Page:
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Last Updated: 10/26/2017

Frequently Asked Questions

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Revenue Recapture Unit

651-556-3037
8:00 a.m.-4:30 p.m. Mon.-Fri.

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Related Information

Local Government > Clients > Revenue Recapture Agencies

  • What can I do in e-Services?Back to top

  • How do I reset my password if the "Forgot Your Password?" and "Account Locked?" options did not work?Back to top

    Contact the Revenue Recapture Unit to get a temporary password. 

    You must provide:

    • Your agency's name
    • Your agency's 10-digit ID
    • Your user ID

  • What should my agency do if we receive an overpayment?Back to top

    Contact the Revenue Recapture Unit before refunding any overpayments. We will tell you whether to refund the payment to the debtor or return it to us, depending on whether the individual has other obligations.

    Provide the debtor's name, last four digits of their Social Security number, the amount of the overpayment, and your agency's 10-digit revenue recapture account number.

    Ensure your agency's claim has been canceled, if appropriate.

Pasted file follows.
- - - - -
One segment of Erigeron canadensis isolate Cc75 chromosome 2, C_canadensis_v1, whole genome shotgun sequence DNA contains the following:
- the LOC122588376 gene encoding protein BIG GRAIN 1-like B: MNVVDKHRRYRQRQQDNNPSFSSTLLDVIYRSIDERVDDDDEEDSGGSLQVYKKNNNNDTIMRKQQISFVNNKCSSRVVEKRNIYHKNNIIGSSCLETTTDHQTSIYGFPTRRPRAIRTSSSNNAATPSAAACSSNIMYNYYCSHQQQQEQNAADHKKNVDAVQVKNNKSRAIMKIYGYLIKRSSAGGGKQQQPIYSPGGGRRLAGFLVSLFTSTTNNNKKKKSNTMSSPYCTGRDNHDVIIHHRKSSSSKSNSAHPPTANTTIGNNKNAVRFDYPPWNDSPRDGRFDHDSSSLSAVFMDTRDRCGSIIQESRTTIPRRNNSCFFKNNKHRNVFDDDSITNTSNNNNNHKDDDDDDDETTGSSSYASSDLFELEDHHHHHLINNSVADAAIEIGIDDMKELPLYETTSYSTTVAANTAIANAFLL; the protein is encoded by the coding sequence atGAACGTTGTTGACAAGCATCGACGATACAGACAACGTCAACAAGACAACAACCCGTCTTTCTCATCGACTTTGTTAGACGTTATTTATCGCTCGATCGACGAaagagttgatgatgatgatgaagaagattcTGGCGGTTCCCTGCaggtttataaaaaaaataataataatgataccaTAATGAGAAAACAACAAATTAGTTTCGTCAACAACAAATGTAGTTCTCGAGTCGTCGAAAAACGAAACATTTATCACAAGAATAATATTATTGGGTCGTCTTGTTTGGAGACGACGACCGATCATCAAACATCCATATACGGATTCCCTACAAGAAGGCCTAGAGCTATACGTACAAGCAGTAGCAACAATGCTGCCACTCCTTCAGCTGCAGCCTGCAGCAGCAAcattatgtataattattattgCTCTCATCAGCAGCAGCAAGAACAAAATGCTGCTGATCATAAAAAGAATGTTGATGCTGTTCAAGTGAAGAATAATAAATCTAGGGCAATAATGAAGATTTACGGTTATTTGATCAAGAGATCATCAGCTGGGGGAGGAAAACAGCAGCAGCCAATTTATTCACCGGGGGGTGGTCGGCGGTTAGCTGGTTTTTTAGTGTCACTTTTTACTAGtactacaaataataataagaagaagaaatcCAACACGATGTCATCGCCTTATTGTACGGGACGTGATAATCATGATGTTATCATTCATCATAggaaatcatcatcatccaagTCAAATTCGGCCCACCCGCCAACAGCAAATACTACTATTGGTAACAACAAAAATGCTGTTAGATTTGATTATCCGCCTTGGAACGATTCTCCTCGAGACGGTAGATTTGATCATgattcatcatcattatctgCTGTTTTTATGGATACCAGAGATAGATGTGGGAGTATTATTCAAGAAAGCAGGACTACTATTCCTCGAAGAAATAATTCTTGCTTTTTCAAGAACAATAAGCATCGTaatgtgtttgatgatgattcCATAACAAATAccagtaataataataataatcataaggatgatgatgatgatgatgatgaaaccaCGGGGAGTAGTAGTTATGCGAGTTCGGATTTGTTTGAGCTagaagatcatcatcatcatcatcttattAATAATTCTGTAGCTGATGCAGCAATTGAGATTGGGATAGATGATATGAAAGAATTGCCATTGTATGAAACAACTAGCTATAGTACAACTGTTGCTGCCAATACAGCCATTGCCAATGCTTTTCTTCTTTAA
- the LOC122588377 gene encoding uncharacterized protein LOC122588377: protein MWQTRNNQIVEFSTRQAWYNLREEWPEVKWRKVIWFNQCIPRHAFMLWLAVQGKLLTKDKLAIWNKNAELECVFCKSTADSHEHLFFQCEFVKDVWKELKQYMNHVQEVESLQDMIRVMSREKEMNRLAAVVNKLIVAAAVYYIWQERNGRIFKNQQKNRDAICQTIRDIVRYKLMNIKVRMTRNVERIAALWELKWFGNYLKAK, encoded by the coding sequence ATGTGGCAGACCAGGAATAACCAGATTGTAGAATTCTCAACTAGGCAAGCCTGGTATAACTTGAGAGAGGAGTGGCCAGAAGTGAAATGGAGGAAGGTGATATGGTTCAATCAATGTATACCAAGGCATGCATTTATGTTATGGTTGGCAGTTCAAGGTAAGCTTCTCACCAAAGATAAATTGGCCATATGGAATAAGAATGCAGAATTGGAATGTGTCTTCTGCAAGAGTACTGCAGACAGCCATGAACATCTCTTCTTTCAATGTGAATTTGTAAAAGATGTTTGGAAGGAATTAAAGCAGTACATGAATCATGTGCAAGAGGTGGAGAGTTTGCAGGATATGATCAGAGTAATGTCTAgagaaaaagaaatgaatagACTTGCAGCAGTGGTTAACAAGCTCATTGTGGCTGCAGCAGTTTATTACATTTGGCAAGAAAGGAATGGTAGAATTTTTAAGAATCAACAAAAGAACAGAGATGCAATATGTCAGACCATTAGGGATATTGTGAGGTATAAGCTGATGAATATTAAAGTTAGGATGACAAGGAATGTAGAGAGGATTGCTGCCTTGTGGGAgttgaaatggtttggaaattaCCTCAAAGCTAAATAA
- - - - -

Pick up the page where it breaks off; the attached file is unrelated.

Note: If your agency refunds the full amount of an intercept due to an incorrect claim balance, you must also refund the $15 recapture fee to the debtor.

  • When should "injured spouse" refunds be returned to the Minnesota Department of Revenue?Back to top

    Contact the Revenue Recapture Unit before refunding to an injured spouse.  We will tell you whether to process the refund or return it to us, depending on whether the individual has other obligations.

  • How can my agency register to use the Revenue Recapture System?Back to top

    Review Minnesota Statutes, section 270A to see if your agency qualifies to use the program.  If your agency qualifies, contact the Revenue Recapture Unit for registration information.​

  • Is a Social Security number required to enter a claim?Back to top

    Yes.  Your agency must provide the name and Social Security number for each claim submitted.  The claimany agency is in the best position to authenticate the debt and debtor before submitting the claim to Revenue Recapture.  Because of data privacy, Minnesota Revenue will not provide the Social Security number or any corrections to a Social Security number.  Minnesota Revenue may only disclose the Social Security number for reporting payments to the claimany agency.

    These are the supporting statutes:

    M.S. 270A.04 Subd. 3 Information Required

    M.S. 270A.11 Data Privacy

     

  • How can my agency cancel a user's access to the Revenue Recapture System?Back to top

    To cancel a user's access, you must contact the Revenue Recapture Unit. You must provide your agency's 10-digit Revenue Recapture ID number, the user's login name, and the date of deactivation. View instructions for canceling your own access in e-Services.​

  • What is the Agency Control Number?Back to top

    It is an optional field your agency can use to store account numbers or other internal ID information (up to 9 characters). This information displays in the Control Number column of your claim list found within the Claims tab.